Best practices: Growing great squash and pumpkins

We’ve all either heard of or experienced the horror of the doorbell ringing late at night, but when you open the door there’s nobody around, there’s just a box overflowing with unwanted and unloved zucchini. LOL

Not everyone has that effect on their zucchini and squash plants. We’ve had both good and bad squash seasons here at the farm, some of the bad seasons were usually weather or insect related. Some were due to our own negligence. Over time and by quizzing the folks who always seemed to have bumper crops of squash, we learned what works best “most of the time.”

Manure and compost are critically important when preparing the soil for zucchini, summer squash, winter squash, pumpkins and melons. They’re what is referred to as “Gross Feeders.” They’re hungry little rascals and the better your soil fertility, the better they will produce for you! Squash require elbow room to grow to their full potential. We plant our summer/zucchini type squash transplants about 4 feet apart in rows 6 feet apart. Generally we plant them on plastic mulch with a 1/2″ drip line under the plastic mulch. Mulch is critical in suppressing weed competition.

After fertility is soil moisture content. These babies grow very quickly and with a single-minded purposefulness. They need above average moisture available to them, here at the farm we drip water them. Drip watering helps prevent the spread of leaf diseases such as the evil “Powdery Mildew.” That nasty foul-smelling dried skim milk looking fungal disease on the leaves and stems. Prevention is the key. We grow organically so we use a preventative spray of “ZeroTol.” Hydrogen Dioxide, a cousin of hydrogen peroxide, but a lot stronger. We strongly suggest using some kind of foliar fungal spray starting as soon as 1-2 weeks after transplant and every week thereafter. Once the mildew establishes itself, it’s all over but the screaming as they say.

Bugs! The two most troublesome insects for the squash family are the Striped Cucumber Beetle and the Squash/Stink Bug. These two insects helped age me at least 5 years over the decades. Squash vine borer is another little devil which can decimate squash crops. Vigilance is the only defense. You need to familiarize yourself with these heathen creatures and show NO MERCY in eradicating them. They not only eat the plants and fruit, but their filthy little mouths spread deadly squash viruses in their saliva. As I’ve stated, we grow organic and the products we use are environmentally safer but are also more expensive, so whatever you choose to use to combat them… Take no prisoners! However… There are no BAD BUGS, only bugs that are doing what they evolved to do, which is to consume plants. Just like the Lion isn’t bad when he eats a Gazelle, its his job to be a Lion and the Gazelle is just the prey species. Eh…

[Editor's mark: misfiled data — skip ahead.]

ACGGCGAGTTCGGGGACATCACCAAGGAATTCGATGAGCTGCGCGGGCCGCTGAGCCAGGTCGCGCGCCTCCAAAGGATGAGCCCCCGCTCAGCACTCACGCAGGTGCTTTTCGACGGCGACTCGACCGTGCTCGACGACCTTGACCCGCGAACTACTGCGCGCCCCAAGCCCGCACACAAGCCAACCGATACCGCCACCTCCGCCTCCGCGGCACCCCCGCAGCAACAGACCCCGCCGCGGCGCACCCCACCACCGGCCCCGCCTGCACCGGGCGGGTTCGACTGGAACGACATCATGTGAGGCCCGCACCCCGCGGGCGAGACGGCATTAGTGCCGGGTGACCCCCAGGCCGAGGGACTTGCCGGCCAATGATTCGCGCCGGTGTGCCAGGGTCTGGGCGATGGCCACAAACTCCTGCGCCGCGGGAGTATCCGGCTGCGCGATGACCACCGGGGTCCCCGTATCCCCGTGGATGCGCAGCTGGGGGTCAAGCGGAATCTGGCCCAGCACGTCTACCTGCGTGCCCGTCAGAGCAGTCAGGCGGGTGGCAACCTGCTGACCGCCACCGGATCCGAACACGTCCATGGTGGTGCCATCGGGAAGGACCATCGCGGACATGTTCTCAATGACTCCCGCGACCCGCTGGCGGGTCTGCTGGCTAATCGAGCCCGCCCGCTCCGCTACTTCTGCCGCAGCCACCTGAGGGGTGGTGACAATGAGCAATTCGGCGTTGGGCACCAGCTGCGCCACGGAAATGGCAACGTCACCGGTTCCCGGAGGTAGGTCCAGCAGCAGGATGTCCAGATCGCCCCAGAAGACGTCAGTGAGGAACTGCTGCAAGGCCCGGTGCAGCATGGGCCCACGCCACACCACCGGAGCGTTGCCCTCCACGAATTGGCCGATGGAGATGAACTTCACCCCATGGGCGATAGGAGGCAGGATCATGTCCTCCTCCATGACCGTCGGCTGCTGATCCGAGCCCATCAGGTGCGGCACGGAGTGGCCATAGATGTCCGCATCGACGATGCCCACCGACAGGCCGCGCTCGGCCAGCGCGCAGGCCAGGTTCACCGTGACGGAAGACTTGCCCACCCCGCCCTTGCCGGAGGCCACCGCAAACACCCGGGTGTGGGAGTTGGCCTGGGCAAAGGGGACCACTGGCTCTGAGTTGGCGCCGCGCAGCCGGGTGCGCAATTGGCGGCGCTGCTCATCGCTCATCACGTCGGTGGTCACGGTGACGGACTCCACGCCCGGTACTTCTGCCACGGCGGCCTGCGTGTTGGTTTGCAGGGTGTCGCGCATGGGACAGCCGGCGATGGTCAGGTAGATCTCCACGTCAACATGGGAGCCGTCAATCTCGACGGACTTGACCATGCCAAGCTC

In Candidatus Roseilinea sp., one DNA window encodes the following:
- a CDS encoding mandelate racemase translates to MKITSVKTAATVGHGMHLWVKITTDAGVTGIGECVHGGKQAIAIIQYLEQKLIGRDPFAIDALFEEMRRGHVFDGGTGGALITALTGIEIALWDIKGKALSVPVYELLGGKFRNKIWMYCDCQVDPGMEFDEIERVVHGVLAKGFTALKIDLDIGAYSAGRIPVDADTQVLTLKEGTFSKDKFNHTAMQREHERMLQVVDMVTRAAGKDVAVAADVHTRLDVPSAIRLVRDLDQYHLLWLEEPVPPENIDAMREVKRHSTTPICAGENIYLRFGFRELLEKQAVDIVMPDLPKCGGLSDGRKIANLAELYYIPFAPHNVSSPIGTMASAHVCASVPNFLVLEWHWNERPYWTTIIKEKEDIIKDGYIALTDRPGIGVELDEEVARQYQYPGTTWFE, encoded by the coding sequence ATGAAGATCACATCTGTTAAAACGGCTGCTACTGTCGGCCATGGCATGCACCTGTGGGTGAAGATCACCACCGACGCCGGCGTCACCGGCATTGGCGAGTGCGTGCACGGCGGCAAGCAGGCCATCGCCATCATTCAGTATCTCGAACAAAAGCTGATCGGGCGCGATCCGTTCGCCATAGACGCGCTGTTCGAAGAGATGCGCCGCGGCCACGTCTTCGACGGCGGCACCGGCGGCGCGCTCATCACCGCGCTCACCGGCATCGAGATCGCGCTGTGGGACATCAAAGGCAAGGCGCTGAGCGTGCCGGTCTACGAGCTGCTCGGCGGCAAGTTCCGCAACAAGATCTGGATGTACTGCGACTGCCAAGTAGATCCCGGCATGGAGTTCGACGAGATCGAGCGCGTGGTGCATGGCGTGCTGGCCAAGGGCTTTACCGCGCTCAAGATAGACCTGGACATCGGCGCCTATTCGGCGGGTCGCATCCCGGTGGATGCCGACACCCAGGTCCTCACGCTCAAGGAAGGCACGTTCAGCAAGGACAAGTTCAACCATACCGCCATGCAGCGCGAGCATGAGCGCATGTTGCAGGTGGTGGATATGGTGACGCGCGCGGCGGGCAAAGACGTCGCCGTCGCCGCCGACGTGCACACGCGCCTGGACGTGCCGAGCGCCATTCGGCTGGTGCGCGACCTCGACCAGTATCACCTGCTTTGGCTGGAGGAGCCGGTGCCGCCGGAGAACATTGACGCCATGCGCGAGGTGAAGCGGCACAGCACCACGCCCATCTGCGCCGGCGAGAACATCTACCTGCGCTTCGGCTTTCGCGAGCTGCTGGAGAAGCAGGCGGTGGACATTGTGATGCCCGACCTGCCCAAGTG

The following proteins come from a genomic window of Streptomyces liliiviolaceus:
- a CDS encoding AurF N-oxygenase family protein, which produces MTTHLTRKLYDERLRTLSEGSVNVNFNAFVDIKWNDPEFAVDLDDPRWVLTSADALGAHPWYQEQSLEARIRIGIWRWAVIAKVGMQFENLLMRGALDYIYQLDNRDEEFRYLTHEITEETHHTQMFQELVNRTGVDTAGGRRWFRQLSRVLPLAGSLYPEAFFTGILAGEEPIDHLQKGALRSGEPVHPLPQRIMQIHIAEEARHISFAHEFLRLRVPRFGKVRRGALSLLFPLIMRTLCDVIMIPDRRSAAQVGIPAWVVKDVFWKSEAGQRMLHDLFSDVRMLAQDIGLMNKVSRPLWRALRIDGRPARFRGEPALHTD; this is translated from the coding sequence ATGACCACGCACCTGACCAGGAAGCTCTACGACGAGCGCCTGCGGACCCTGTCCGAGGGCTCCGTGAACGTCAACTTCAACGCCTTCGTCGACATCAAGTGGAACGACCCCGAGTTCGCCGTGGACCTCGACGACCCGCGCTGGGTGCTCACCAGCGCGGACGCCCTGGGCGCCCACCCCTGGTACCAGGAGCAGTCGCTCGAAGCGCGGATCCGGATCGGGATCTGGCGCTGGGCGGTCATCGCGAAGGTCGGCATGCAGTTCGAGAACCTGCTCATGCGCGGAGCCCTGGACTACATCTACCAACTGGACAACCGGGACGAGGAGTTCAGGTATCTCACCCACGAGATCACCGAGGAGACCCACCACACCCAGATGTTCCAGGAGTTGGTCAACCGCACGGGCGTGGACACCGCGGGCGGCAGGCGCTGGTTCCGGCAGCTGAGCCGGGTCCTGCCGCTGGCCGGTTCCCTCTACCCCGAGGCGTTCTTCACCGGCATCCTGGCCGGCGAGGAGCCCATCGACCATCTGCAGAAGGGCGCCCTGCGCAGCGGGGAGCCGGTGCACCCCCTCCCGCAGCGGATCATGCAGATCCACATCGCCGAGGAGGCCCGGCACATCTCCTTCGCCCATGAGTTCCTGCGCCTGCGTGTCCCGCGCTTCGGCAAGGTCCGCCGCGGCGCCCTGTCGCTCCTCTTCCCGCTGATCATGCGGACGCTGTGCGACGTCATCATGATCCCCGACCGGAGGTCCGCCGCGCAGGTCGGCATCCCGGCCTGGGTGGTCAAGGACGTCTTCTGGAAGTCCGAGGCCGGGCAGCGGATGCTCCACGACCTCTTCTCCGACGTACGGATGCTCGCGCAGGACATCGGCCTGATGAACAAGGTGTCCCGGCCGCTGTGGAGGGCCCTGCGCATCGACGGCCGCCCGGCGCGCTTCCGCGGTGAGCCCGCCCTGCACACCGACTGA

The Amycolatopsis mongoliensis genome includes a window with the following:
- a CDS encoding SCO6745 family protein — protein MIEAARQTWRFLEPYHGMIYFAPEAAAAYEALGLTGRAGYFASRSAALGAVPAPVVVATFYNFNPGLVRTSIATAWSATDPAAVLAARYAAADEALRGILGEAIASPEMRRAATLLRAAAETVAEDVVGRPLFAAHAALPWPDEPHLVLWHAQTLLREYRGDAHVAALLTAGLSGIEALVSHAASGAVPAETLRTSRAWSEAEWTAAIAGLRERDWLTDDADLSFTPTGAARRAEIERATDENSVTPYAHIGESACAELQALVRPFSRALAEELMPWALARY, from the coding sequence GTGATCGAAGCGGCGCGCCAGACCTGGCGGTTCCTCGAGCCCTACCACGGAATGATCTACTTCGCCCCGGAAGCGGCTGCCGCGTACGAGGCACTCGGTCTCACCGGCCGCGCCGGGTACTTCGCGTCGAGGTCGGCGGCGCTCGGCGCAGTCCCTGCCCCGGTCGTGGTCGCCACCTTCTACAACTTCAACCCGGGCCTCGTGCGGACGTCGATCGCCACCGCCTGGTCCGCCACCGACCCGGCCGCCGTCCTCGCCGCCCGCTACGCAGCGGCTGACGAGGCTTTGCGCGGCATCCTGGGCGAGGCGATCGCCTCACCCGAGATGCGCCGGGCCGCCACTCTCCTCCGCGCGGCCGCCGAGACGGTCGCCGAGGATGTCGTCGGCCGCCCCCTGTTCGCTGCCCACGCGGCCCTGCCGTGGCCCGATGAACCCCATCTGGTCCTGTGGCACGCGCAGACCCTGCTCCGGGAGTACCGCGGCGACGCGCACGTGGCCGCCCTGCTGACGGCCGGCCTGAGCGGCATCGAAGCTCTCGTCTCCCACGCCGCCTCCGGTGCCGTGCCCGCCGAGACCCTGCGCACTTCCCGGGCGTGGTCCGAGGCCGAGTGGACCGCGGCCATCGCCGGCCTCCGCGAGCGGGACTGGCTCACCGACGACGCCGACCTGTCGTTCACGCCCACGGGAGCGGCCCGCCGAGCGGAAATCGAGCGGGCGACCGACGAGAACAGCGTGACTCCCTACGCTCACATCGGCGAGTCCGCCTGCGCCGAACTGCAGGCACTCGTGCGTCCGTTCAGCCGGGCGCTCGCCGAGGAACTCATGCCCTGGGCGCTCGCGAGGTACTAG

Size… I remember as a kid, 12 or 13 years old, (Lodi, Ohio) walking through a neighbors back yard (shortcut) and seeing a HUMONGOUS zucchini in the neighbor woman’s garden. It was well over 3 feet long and 6-7″ in diameter. The next day I knocked on her door and pointed out to her the giant squash she had in her garden. It turned out that she was well aware of it and was planning to stuff and bake it. That culinary concept was foreign to my French heritage, but when I tasted it the following week it was delicious. We generally recommend picking at about 7-12″ depending on the squash variety. The only exception is the Italian Heirloom squash Tromboncino Rampancetta, or the “Rampaging Trombone.” LOL These babies aren’t for the faint of heart, they are a Vining type and the vines can get well over 20 feet in length. We trellis ours, the blossoms (which remind me of creamy/white gourd blossoms) don’t even open on these until the baby squash are between 12 and 18″, they can get over 5 feet long and can be stored as a winter squash once mature. The flavor is just amazing.

Top recommendations: Ample compost or manure to boost soil fertility. Ample moisture but don’t drown em. Give them plenty of room to grow. Mulch to limit moisture loss and suppress weeds. Watch for first signs of insect trouble and show no mercy in combating them critters. Learn to recognize and how to prevent powdery mildew. Harvest often and when fruits are small for continued production. Trellis vining types of zucchini.

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